Socio-political approaches and symbolic actions

The people don’t need to thank their representatives for doing their duty.

Newspaper Le Prolétaire – Organ of Social Demands, No. 3, 19th May 1871.

On the initiative of a district commission, the guillotine was burned. Like the destruction of the Vendôme Column, a symbolic act – the former against the death penalty, the later against the military. The same commission of workers (bricklayers, painters, carpenters, often organised in the First International) opened Le Club des Prolétaires. [1]

Munitions factory at the Louvre with joint self-management: workers’ councils, election and deselection and accountability of the management, 10-hour day, maximum and minimum wage. [2]

Most of the enactments (decrees) of the Commune were aimed at specific improvements for the working population. Some went more in-depth towards socialist development.

A driving force of social policy was the Commission of Labour, Industry and Trade. Its delegate Léo Fränkel aimed to “radically change the social order”, as he wrote to Karl Marx. A commission made up of workers took the initiative to “give practical form to the wishes of the workers”, according to the journalist Arnould.

Factories abandoned by capitalists were to be disowned by decree as of April 16th. Workers’ cooperatives were expected to assume ownership – former owners were compensated – and were instructed to “draw up a plan for the formation of these cooperative workers’ societies”. About a dozen factories were confiscated.

Other decrees

Rent remission, confiscation and distribution of vacant buildings, abolition of the army, arming the people, separation of church and state, release of political prisoners, prohibition of deduction of wages as a punishment, employment agency, fixing of wages on communal contracts, Provisioning of both legitimate and illegitimate widows and orphans of fallen communards, restitution of pawned property, long-standing instalments on debts, Fixing the price of bread.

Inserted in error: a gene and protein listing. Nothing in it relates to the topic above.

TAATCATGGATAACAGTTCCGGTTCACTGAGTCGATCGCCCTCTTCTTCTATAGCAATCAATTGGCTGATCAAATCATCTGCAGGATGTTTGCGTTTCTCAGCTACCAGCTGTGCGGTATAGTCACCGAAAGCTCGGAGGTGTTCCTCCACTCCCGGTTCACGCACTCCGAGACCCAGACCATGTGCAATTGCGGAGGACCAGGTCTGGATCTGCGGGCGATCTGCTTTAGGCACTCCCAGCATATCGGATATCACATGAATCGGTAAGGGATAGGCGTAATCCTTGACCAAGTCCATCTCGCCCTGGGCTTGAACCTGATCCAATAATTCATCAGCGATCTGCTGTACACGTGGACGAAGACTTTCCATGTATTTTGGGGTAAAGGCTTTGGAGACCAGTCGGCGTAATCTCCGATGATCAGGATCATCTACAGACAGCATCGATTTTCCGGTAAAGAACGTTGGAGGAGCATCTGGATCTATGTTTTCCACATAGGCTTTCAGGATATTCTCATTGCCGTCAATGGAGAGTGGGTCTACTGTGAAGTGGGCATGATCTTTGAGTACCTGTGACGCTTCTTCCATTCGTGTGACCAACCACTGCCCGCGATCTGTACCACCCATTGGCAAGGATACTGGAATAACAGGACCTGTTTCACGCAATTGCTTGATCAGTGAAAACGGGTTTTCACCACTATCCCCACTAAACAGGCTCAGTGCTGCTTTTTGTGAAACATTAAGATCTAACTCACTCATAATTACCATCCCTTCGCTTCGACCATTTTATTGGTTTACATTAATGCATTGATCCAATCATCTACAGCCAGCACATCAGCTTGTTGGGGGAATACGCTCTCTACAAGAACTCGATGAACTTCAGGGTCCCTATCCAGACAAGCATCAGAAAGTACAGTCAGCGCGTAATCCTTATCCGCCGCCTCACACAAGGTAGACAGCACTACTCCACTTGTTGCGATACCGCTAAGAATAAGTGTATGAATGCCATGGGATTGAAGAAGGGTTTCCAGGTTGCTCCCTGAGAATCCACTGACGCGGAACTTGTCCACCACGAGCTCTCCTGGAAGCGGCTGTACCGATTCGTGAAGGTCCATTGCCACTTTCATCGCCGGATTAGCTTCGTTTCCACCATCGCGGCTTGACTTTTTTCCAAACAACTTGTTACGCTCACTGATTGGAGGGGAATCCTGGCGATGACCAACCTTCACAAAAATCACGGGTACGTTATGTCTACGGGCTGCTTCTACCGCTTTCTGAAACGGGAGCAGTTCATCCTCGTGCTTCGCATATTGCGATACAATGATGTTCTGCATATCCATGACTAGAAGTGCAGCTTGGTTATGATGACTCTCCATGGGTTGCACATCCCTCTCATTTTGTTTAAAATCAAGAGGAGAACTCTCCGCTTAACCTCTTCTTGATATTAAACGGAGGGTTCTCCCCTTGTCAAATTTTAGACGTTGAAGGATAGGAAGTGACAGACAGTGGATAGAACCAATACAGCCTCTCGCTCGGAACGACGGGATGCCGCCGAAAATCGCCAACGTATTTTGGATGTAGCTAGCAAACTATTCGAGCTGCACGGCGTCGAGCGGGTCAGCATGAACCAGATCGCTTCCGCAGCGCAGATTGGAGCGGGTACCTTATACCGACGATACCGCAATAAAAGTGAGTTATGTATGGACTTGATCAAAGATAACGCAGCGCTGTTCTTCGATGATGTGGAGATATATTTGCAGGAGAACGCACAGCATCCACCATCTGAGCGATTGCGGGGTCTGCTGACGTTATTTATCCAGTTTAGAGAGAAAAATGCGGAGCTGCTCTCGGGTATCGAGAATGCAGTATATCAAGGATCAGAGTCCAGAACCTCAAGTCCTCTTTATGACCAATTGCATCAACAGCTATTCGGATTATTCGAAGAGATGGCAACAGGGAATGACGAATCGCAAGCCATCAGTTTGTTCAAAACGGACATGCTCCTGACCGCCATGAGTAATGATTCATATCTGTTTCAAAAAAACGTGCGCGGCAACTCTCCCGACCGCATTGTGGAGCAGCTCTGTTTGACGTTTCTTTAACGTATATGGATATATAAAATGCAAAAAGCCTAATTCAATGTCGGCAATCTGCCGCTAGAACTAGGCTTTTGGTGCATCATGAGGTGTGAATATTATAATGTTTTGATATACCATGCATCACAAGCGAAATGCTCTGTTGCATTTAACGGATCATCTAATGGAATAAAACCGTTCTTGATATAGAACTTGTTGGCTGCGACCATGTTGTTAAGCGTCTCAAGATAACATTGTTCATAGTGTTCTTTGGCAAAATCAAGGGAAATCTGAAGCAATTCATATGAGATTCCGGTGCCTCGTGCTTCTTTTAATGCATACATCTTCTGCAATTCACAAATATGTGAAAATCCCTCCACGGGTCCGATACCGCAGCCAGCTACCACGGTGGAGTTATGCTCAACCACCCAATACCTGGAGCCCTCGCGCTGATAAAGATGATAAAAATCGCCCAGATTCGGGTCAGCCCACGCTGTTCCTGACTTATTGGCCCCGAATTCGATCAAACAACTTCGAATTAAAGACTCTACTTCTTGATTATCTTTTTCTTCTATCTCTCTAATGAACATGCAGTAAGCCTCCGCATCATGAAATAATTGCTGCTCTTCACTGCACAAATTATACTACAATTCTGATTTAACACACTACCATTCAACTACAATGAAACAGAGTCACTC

Le Prolétaire – Club, Newspaper, Revolution

Le Prolétaire – Organ of Social Demands was the newspaper of a Red Club of the same name that occupied the church of St. Ambroise. Both were founded by workers with revolutionary aspirations and were extremely successful. After the ban on night employment in bakeries, bakery workers thanked the council of the commune. This was criticised by Le Prolétaire which said: “The people don’t need to thank their representatives for doing their duty; they would be criminals if they didn’t; it is therefore a bad habit to thank them for taking measures, they were otherwise blameable for if they had not taken it.

The Paris Commune – A Story in Pictures by William Siegel, New York, 1932, John Reed Club, p. 17.
The city, organised into arrondissements, or districts, was now run by groups of Communards – men and women, workers and intellectuals – who were, says Lenin, creating “ a new kind of state – the Workers’ state”. [3]

Marie: I heard they want to close down the army? What does that mean? Is that a good thing? Will there be peace forever and never ever war again?
Laurent: Difficult question! I don’t know. Sometimes I even ask myself, was I really better off before the war? My parents were still alive and I miss them very much, but we hardly had anything to eat either.
Marie: But the food is distributed more fairly now. That’s why mum meets so often with the other neighbours. They organise that.